When the deal was struck, AWESCO didn’t have a billboard ad campaign in mind. But Sector worked with an outside contractor to get an ad together. It’s worked out really well for us, Sector says. Another part of our agreement says that when they have billboards that aren’t in use, they’ll put up our advertisement so they don’t have a blank billboard. That actually works out well because it tends to jump all over the Albany area. Although it’s difficult to measure the effectiveness of the billboard campaign, Sector says anecdotal evidence suggests people are seeing it. It’s more of an initiative just to keep our name out in the public eye, he says. We hope people have a certain amount of name familiarity already if they’ve seen the billboard and its humorous message. He says the company has received numerous positive comments and feedback, indicating that the billboard has been effective in serving its purpose. Another marketing strategy utilized by AWESCO is involvement with local and regional economic organizations. Albany is an emerging specialty gas market with lots of high-tech nanotechnology projects going on, says Sector. We have been instrumental in organizations that cater to that development. For example, AWESCO is a member of the Center for Economic Growth, a group that promotes the Hudson Valley as a high-tech area. We’ve been an active member of that association, participating in the various trade shows they’ve held. Sector says the effectiveness of this strategy will pay off in the future.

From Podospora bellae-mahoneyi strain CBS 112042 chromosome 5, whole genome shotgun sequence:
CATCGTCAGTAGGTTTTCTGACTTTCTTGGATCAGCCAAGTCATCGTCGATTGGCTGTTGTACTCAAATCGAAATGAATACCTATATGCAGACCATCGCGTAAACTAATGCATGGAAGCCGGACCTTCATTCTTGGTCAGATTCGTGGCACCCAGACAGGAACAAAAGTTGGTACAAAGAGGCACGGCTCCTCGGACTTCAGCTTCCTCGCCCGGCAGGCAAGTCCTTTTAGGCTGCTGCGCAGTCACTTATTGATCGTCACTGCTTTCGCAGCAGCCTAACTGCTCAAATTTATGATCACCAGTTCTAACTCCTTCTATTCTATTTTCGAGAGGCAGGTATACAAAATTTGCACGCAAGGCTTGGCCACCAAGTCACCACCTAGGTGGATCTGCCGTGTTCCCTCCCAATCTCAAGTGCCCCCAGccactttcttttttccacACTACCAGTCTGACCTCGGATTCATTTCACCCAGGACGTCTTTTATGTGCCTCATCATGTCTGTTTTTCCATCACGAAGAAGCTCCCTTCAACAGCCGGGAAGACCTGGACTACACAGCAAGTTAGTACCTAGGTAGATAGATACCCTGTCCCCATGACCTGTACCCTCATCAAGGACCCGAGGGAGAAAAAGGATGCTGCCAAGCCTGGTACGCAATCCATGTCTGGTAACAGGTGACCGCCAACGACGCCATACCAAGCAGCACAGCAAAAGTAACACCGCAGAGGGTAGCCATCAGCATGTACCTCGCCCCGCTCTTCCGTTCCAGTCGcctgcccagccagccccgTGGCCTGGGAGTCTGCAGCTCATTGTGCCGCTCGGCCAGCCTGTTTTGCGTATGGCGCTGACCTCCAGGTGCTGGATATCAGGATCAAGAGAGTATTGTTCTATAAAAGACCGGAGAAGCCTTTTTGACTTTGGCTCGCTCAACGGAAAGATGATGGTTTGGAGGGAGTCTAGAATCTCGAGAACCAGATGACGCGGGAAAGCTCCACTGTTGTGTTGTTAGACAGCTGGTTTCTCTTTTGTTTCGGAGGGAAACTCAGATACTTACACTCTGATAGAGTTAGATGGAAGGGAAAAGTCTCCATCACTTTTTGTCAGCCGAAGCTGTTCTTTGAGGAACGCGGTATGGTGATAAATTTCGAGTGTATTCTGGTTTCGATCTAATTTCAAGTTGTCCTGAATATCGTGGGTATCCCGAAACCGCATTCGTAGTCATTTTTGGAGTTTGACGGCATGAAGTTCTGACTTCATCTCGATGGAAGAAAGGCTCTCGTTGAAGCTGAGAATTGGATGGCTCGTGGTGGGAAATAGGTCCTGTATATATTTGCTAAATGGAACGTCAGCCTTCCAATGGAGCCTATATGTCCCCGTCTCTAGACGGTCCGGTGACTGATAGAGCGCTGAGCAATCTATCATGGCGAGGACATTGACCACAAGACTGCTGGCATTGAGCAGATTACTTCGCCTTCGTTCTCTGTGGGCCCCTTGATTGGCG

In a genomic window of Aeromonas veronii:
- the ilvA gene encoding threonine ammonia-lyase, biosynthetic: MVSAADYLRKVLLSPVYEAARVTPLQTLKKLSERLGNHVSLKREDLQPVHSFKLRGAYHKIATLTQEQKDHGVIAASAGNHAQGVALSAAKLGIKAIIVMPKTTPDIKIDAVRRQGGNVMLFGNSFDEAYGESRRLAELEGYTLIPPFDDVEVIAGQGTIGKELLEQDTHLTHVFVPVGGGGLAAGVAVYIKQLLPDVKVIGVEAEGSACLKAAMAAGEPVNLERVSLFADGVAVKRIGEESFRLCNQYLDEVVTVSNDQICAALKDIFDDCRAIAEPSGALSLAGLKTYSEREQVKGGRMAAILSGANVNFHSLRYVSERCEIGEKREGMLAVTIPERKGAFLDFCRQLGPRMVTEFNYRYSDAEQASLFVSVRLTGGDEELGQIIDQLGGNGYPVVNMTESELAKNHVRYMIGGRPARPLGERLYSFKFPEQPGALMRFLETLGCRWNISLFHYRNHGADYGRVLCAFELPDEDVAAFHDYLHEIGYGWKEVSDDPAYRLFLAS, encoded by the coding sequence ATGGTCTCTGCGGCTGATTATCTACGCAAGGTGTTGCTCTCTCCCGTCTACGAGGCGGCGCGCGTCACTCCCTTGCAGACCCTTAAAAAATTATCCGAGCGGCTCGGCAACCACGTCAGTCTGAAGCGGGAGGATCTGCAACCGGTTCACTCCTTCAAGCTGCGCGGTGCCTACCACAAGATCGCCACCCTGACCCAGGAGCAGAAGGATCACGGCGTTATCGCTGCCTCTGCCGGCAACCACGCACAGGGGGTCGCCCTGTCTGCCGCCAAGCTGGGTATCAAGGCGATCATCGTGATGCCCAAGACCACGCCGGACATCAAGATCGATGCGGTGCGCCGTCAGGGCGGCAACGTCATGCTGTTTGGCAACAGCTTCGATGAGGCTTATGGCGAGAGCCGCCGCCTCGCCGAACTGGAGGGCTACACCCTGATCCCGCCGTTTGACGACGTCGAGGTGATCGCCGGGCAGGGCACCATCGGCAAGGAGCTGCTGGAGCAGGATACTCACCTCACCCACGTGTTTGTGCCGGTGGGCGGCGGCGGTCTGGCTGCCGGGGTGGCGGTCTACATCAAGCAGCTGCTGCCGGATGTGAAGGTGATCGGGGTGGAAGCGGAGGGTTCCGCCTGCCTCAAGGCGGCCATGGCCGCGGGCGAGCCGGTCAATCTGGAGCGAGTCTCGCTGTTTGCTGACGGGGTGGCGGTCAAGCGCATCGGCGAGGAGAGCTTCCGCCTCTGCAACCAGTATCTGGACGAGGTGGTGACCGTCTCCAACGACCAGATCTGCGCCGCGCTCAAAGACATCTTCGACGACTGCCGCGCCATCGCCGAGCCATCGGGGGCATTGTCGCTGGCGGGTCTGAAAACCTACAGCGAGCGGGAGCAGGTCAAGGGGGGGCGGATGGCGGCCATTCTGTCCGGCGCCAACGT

Lampton Lights the Lamp

Sometimes, marketing opportunities come from unexpected places. Such is the case for Lampton Welding Supply (Wichita, KS), whose logo appears on hockey pucks at home games for the Wichita Thunder, a minor league professional ice hockey team that competes in the Central Hockey League.


Putting its logo on hockey pucks for the Wichita Thunder allows Lampton Welding Supply to keep its name in the ice rink and out in the community.

Vice President Doug Lampton, an avid hockey fan, found out about potential sponsorship opportunities three years ago and suggested putting the company logo on hockey pucks. Luckily, says Lampton President Guy Marlin, some of the pucks get passed out as souvenirs, so “you don’t have to get hit in the head with one to get one!” In return for its sponsorship, Lampton Welding Supply receives group tickets for two home games per season. “It’s nice for our customers and team members to bring their families, watch a game and relax. We have a good time,” Marlin says. “To us, our customers are more than customers; they’re a part of the family. So we share fun experiences with our family.”

Along with its sponsorship of the hockey pucks, Lampton Welding Supply also lends its name to the squad’s dance team, “Lampton Lightning.” This group of 16 ladies performs during intermissions. “It’s amazing how many people have heard of us because of the Lampton Lightning,” Marlin says.

Though the sponsorships cost several thousand dollars per year, Marlin believes they provide a decent enough return to continue. “I can’t attribute a single sale to it directly,” Marlin says, “but I know that people have fun with it. Hockey fans are pretty loyal, so I think we get a certain amount of business from people who see our name at the games.”

Marlin also points out employee involvement on scholarship boards at Wichita State University. “We figure that if we stay involved with local things, then we’re giving back to our community. Many people send their money someplace else, but we prefer to keep ours in the areas where we’re located.”

Gases and Welding Distributors Association